If you have a part or assembly file and it has configurable properties SolidWorks has many possibilities to be able to create those different versions of your file. You can start simple with a few simple configurations, from there you add in Design Tables which allow you to control your configurations with and Excel chart. We are going to take it one step further today and show you how the Configuration Publisher which will allow us to define a custom Property Manager for selecting configurations of part and assembly files.
The property manager that we are able to create for our files is very similar to the Property Manager users are used to seeing when inserting Toolbox Fasteners.
There are two different ways to create a Configuration Publisher with in SolidWorks and which one you use depends on the file you have and what you are trying to accomplish with that file. The first is what I would call an “open ended” file in that there an unlimited number of configurations that you can create. The second is what I would call a “closed set” file in that there is a very specific set of variables and possible configurations. There are pros and cons to each of these methods and you will need to decide
what is going to work best for your particular case.
So to create the Configuration Publisher for a file that has an “open ended” set of configurations you need to create a Single Line Design Table. In this design table you will want to include all of the parameters that might have the ability to change, including all custom properties.
Once your Design Table is created you will need to go to the Configuration tab and Right Click on the Part Name and choose Configuration Publisher. In the Configuration Publisher dialog box, you build the custom PropertyManager in the center pane. You drag controls (list boxes, number boxes, and check boxes) from the palette on the left to the center, and set attributes for those controls in the pane on the right. You can see from the set of screen shots below we created controls for the different items we defined in our design table, there are several different options you can set for each control such as weather the control is dependent upon other properties, or you want it to perform with in a specific range. You can see what the completed Property Manager looks like below. (I have included the files used in the screen shots at the bottom of this article for everyone to review and use as an example.)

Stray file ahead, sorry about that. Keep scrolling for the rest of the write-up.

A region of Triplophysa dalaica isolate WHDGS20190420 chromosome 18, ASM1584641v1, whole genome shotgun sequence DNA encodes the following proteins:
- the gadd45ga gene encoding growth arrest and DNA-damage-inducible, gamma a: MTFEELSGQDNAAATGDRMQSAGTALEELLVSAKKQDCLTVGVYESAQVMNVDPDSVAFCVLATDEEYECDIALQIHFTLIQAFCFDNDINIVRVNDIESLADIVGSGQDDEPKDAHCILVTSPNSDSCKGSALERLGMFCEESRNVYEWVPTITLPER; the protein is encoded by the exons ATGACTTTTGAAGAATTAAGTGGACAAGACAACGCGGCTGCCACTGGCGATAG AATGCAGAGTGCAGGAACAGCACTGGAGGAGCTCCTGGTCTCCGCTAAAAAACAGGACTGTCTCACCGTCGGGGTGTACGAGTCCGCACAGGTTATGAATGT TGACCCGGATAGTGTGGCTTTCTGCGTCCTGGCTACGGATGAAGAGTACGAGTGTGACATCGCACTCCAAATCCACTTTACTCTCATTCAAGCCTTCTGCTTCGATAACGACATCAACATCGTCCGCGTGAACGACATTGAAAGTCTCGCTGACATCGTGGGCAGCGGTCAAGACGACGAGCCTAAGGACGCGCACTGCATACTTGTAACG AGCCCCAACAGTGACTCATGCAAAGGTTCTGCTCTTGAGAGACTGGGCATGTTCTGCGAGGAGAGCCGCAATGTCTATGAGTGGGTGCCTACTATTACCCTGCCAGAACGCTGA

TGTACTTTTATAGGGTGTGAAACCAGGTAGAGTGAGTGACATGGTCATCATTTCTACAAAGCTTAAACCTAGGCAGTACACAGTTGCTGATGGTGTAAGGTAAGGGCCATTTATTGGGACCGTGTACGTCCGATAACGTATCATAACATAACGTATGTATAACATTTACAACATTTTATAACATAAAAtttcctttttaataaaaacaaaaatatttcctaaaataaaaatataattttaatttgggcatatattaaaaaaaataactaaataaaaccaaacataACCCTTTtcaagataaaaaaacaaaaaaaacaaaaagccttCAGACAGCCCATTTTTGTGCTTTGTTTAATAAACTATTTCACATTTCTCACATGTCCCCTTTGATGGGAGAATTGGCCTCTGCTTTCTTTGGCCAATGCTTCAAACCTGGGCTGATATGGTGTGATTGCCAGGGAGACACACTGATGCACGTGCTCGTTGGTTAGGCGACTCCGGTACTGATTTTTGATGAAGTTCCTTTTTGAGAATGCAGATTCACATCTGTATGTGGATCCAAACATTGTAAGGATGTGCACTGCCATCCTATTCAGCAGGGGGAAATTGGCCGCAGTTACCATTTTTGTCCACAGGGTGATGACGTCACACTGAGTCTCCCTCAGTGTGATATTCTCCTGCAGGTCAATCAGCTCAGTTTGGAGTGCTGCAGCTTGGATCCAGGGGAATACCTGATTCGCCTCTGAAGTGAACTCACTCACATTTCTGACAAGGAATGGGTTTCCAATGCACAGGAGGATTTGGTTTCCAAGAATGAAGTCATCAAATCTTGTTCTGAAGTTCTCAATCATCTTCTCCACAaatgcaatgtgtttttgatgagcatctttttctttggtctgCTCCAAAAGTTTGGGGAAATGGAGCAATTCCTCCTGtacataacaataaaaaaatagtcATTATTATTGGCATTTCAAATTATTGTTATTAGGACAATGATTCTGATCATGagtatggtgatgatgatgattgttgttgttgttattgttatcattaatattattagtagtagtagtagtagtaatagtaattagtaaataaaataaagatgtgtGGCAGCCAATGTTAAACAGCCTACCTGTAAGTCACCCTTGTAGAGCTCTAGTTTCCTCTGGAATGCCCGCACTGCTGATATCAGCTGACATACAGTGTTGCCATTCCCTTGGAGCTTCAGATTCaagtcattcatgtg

To create the Configuration Publisher for a file that has a “closed set” of configurations is a little simpler in that we need to create a Full Design Table that includes all of our possible configurations. You also need to make sure that you have a row for each configuration, a column for each variable and
a value for each variable.
Once your Design Table is created you will need to go to the Configuration tab and Right Click on the Part Name and choose Configuration Publisher. The Configuration Publisher dialog box appears and the design table opens in a separate window. Because the design table has multiple rows and contains values for each variable and for each configuration, a control appears in the palette for each variable in the design table. All you need to do now is drag each variable you want displayed to the center pane and in the right hand edit are enter the Name and set the options for each item. You can see what the completed Property Manager looks like below. (I have included the files used in the screen shots at the bottom of this article for everyone to review and use as an example.)
If you would like some additional information on Configurations and Design Tables, please take a look at a presentation I did with a former CATI colleague Joe Rowesy at SolidWorks World this year.Download DesignTables The Complete Story-SWW2012
Example Files Download Config_Publisher-Single-Multi
Josh Altergott is Support Manager at Computer Aided Technology, a SolidWorks Value Added Reseller with locations in Kentucky, Missouri, Indiana, Kansas, Wisconsin and Illinois. He is a regular contributor to the CATI Tech Notes blog.